like strychnine. Warren and Nash each took a drink of the beer and also spit it out
because the beer was gritty, foamy, bitter, and tasted like baking soda.
Around 11 p.m., Victim told Nash and Daniels she was going to Three Mile Road.
As she was leaving, Victim talked with Appellant, who told Victim that “if she did not
quit fussing with him he wasn’t going to meet her.” Victim then got in her car headed
out of town going south on T Highway toward Three Mile Road.
Approximately 30 to 45 minutes later, Appellant left the bar and got into his Ford
van. Appellant drove south on T Highway. Around 11:45 p.m., Tammy Foster and her
mother, Barbara Foster, saw Appellant’s van turn onto Three Mile Road, where Victim
was waiting in her car. Appellant pulled the driver’s side of his van next to the driver’s
side of Victim’s car, as if they were going to meet.
The next day, Victim’s body was found lying next to her car parked just off Three
Mile Road, located in Mark Twain National Forest within Phelps County, Missouri.
Victim had a small caliber gunshot wound to her left temple. Police recovered from
Victim’s brain a .22 caliber hollow point, copper jacketed bullet consistent with CCI .22
On the day Victim’s body was found, police went to Appellant’s residence and
asked to see his guns. From his van, Appellant retrieved a Winchester .22 caliber rifle,
which was loaded with one round of CCI .22 caliber hollow point, copper jacketed
ammunition. Investigators recovered a loose round of CCI .22 caliber hollow point,
copper jacketed ammunition from the floorboard of the van. From his trailer, Appellant
produced a Mossberg .22 caliber rifle and a Ruger .22 caliber revolver that was loaded
with six rounds of CCI .22 caliber hollow point, copper jacketed ammunition. Forensic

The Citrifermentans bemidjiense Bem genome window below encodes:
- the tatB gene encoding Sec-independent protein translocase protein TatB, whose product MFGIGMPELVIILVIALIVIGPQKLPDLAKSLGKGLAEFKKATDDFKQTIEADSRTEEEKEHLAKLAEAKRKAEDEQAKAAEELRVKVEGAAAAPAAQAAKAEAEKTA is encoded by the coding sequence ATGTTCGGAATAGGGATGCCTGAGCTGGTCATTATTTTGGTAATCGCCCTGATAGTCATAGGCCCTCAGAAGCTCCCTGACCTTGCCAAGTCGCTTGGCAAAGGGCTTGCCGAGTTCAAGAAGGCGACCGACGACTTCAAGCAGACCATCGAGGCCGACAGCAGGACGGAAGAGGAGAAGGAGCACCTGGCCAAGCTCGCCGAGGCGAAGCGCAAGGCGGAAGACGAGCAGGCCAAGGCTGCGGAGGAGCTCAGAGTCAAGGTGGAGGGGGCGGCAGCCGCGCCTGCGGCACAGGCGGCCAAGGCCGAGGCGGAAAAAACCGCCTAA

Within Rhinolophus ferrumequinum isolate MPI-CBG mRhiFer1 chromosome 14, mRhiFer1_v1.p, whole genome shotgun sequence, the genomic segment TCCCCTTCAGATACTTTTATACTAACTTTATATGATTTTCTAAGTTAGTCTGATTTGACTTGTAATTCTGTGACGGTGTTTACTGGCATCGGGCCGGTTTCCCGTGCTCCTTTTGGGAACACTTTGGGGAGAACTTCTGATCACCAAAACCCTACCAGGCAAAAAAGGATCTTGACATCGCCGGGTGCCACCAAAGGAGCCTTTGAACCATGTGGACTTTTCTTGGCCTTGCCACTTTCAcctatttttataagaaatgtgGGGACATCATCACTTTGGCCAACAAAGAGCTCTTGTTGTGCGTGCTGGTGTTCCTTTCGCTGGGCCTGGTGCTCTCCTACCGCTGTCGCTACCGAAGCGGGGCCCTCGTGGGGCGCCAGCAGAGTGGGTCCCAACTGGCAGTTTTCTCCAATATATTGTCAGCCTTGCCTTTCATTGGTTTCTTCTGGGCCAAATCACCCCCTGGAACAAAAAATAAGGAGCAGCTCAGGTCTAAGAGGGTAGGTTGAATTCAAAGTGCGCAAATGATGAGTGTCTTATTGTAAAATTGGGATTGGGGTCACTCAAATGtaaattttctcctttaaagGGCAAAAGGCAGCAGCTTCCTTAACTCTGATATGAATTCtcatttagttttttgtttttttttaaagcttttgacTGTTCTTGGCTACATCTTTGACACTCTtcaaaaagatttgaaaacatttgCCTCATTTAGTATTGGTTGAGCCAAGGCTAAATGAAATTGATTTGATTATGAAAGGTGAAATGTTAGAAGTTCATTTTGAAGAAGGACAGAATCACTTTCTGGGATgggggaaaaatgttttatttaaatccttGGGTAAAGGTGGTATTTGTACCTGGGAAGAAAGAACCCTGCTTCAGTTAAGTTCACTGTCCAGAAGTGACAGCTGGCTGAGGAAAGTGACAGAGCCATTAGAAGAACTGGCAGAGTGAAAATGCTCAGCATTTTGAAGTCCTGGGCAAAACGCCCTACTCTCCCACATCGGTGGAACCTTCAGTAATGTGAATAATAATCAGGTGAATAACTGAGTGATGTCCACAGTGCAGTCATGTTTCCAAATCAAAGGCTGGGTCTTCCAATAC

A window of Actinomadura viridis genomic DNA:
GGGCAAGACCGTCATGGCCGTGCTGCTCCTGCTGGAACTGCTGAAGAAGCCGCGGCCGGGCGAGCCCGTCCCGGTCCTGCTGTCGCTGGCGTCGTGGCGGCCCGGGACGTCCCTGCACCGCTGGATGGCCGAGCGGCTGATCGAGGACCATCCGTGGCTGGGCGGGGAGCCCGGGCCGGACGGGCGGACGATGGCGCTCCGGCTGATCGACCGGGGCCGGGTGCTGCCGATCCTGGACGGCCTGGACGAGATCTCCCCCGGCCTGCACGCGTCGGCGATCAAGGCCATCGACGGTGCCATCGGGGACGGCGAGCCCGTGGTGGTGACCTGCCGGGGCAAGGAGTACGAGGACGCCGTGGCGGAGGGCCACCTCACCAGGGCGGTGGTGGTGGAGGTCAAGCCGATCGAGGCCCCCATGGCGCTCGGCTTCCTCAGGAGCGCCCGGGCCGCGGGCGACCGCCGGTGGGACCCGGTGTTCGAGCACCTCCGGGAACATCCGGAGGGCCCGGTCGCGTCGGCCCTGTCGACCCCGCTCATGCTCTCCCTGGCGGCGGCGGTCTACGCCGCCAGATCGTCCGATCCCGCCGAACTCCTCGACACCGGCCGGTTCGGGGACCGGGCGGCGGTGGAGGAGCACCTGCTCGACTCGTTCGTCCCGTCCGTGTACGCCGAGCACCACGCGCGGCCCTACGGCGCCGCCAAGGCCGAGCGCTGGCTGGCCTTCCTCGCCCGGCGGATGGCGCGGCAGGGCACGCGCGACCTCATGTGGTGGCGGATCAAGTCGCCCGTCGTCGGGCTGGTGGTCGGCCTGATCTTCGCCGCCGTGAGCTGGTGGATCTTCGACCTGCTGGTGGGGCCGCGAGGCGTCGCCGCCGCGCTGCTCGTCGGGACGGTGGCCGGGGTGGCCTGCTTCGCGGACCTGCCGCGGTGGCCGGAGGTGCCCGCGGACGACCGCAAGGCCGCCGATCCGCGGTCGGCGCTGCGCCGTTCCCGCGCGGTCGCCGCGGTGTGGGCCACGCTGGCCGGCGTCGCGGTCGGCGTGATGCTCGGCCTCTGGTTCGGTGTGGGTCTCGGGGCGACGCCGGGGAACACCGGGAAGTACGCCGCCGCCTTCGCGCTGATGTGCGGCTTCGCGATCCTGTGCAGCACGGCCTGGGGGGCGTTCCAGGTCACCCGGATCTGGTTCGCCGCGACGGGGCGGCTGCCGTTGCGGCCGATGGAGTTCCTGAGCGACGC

evidence excluded the guns as the murder weapon.
On February 13, 1991, police arrested Appellant for Victim’s murder and
Appellant was detained in the Phelps County Jail. Appellant approached Murl Payne
(Payne), an inmate who had recently litigated the reversal and remand of his own murder
conviction, and asked Payne for legal advice. During their discussion, Appellant
admitted he ran into his ex-wife at a bar one night, followed her in his van, pulled over on
a country road, and shot her. Appellant said he left her body on the country road.
Appellant said he shot his ex-wife because he was behind on child support and she was
“bugging” him about it. Appellant told Payne he was concerned because two women
named “Foster” drove by but stated they did not see him shoot his ex-wife.
On April 28, 2011, the State charged Appellant with one count of murder in the
first degree. The jury found Appellant guilty as charged and the trial court sentenced
Appellant to life imprisonment without parole. This appeal follows.
On appeal, Appellant raises points related to jurisdiction, the prosecutor’s
statements during trial and closing argument, the prosecutor’s use of leading questions,
and the admission of evidence.
Point I – Jurisdiction
In his first point on appeal, Appellant contends the St. Francois County circuit
court lacked subject matter jurisdiction over this case because the homicide occurred in
Mark Twain National Forest, within which the federal government enjoys exclusive
jurisdiction for the prosecution of criminal offenses.
Subject matter jurisdiction is the authority of a court to hear and decide a case.
Missouri circuit courts have subject matter jurisdiction over criminal cases under Article
V, Section 14 of the Missouri Constitution. State ex rel. Laughlin v. Bowersox, 318
S.W.3d 695, 698 (Mo. banc 2010). The State cannot grant subject matter jurisdiction to
its courts to hear matters federal law places under the “exclusive” jurisdiction of the
federal courts. Id. When the facts are uncontested, the determination of the court’s
authority to hear a case is purely a question of law that is reviewed de novo. State ex rel.
SLAH, L.L.C. v. City of Woodson Terrace, 378 S.W.3d 357, 361 (Mo. banc 2012).
In Hankins v. State, 766 S.W.2d 467 (Mo. App. S.D. 1989), the Southern District
specifically addressed the question of whether the State of Missouri has jurisdiction to
prosecute a homicide that occurred within Mark Twain National Forest and concluded the
State had such authority. Prior to 1940, whether the United States accepted a State’s